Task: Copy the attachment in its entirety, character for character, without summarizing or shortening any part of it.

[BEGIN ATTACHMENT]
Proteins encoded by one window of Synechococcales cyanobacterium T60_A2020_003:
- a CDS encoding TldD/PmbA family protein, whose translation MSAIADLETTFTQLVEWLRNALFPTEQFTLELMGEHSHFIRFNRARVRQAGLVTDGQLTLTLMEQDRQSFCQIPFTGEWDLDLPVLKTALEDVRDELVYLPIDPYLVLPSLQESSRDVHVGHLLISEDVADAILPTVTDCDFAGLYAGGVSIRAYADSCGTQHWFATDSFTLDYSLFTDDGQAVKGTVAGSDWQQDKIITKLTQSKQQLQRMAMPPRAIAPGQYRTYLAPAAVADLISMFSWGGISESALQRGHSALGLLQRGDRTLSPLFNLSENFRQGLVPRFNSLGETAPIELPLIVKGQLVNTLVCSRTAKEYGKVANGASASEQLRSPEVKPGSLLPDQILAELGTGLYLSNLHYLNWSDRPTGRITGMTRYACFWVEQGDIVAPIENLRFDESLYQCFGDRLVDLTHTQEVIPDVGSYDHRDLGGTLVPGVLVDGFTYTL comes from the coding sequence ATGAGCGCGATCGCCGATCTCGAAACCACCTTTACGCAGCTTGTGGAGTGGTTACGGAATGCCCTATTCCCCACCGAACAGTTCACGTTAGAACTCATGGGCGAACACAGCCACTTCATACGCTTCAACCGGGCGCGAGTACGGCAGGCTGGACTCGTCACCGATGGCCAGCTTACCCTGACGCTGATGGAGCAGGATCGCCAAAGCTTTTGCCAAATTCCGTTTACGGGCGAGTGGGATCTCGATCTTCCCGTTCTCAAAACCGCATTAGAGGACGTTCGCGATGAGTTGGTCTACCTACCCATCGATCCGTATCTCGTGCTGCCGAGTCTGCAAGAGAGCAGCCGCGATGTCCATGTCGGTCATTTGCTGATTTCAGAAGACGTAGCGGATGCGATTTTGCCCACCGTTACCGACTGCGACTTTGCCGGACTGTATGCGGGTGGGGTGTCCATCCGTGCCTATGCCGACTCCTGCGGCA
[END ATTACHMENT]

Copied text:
Proteins encoded by one window of Synechococcales cyanobacterium T60_A2020_003:
- a CDS encoding TldD/PmbA family protein, whose translation MSAIADLETTFTQLVEWLRNALFPTEQFTLELMGEHSHFIRFNRARVRQAGLVTDGQLTLTLMEQDRQSFCQIPFTGEWDLDLPVLKTALEDVRDELVYLPIDPYLVLPSLQESSRDVHVGHLLISEDVADAILPTVTDCDFAGLYAGGVSIRAYADSCGTQHWFATDSFTLDYSLFTDDGQAVKGTVAGSDWQQDKIITKLTQSKQQLQRMAMPPRAIAPGQYRTYLAPAAVADLISMFSWGGISESALQRGHSALGLLQRGDRTLSPLFNLSENFRQGLVPRFNSLGETAPIELPLIVKGQLVNTLVCSRTAKEYGKVANGASASEQLRSPEVKPGSLLPDQILAELGTGLYLSNLHYLNWSDRPTGRITGMTRYACFWVEQGDIVAPIENLRFDESLYQCFGDRLVDLTHTQEVIPDVGSYDHRDLGGTLVPGVLVDGFTYTL comes from the coding sequence ATGAGCGCGATCGCCGATCTCGAAACCACCTTTACGCAGCTTGTGGAGTGGTTACGGAATGCCCTATTCCCCACCGAACAGTTCACGTTAGAACTCATGGGCGAACACAGCCACTTCATACGCTTCAACCGGGCGCGAGTACGGCAGGCTGGACTCGTCACCGATGGCCAGCTTACCCTGACGCTGATGGAGCAGGATCGCCAAAGCTTTTGCCAAATTCCGTTTACGGGCGAGTGGGATCTCGATCTTCCCGTTCTCAAAACCGCATTAGAGGACGTTCGCGATGAGTTGGTCTACCTACCCATCGATCCGTATCTCGTGCTGCCGAGTCTGCAAGAGAGCAGCCGCGATGTCCATGTCGGTCATTTGCTGATTTCAGAAGACGTAGCGGATGCGATTTTGCCCACCGTTACCGACTGCGACTTTGCCGGACTGTATGCGGGTGGGGTGTCCATCCGTGCCTATGCCGACTCCTGCGGCA